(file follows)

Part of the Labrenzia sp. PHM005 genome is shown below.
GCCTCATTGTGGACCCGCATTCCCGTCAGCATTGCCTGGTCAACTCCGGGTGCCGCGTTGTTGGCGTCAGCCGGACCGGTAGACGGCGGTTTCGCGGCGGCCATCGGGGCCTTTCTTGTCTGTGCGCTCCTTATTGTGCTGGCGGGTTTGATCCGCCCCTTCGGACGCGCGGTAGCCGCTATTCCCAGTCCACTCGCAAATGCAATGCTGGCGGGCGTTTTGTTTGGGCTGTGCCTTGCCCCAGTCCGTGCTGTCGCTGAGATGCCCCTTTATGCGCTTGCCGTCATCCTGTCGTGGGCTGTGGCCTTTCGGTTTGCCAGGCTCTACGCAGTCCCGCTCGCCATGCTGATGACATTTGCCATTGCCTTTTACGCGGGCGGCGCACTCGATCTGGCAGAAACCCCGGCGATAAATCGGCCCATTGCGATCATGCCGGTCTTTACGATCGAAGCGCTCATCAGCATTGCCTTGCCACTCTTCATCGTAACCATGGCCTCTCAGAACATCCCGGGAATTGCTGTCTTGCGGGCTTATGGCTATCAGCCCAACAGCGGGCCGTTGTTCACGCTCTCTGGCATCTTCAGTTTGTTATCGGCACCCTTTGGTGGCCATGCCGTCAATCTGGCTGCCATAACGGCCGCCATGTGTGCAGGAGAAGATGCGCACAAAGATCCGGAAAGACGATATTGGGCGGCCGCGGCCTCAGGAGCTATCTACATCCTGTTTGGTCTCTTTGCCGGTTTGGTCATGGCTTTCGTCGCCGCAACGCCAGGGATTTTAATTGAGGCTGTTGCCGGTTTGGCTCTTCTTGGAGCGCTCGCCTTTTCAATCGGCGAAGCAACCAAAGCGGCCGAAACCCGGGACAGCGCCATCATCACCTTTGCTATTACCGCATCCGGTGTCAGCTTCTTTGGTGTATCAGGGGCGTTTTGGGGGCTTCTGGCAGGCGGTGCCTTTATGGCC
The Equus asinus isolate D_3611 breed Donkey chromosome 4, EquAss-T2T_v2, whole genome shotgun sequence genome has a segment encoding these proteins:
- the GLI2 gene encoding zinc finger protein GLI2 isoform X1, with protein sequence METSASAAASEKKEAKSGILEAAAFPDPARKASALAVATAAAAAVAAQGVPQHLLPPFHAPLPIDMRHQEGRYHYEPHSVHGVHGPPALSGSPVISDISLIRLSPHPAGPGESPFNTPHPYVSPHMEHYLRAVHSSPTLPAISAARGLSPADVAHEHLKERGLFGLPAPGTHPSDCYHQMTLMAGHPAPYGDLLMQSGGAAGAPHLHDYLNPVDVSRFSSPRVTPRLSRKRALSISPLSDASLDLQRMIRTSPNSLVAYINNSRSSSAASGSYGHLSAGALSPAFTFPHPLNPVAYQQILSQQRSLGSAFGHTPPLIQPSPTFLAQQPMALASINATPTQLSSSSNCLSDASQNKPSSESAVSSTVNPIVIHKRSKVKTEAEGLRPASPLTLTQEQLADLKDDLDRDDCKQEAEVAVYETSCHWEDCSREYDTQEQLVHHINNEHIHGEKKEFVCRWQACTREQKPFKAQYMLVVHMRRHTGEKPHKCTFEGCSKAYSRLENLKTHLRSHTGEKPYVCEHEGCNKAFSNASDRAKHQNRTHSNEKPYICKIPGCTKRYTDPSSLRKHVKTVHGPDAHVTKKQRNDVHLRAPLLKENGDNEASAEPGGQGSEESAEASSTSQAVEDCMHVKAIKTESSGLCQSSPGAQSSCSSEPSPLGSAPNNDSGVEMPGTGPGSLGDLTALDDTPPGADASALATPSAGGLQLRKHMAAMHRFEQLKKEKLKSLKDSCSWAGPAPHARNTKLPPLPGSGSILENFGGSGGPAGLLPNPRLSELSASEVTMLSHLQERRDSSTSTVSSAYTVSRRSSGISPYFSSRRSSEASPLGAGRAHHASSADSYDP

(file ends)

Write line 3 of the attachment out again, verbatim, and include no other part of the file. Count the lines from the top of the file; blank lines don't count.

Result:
The Equus asinus isolate D_3611 breed Donkey chromosome 4, EquAss-T2T_v2, whole genome shotgun sequence genome has a segment encoding these proteins: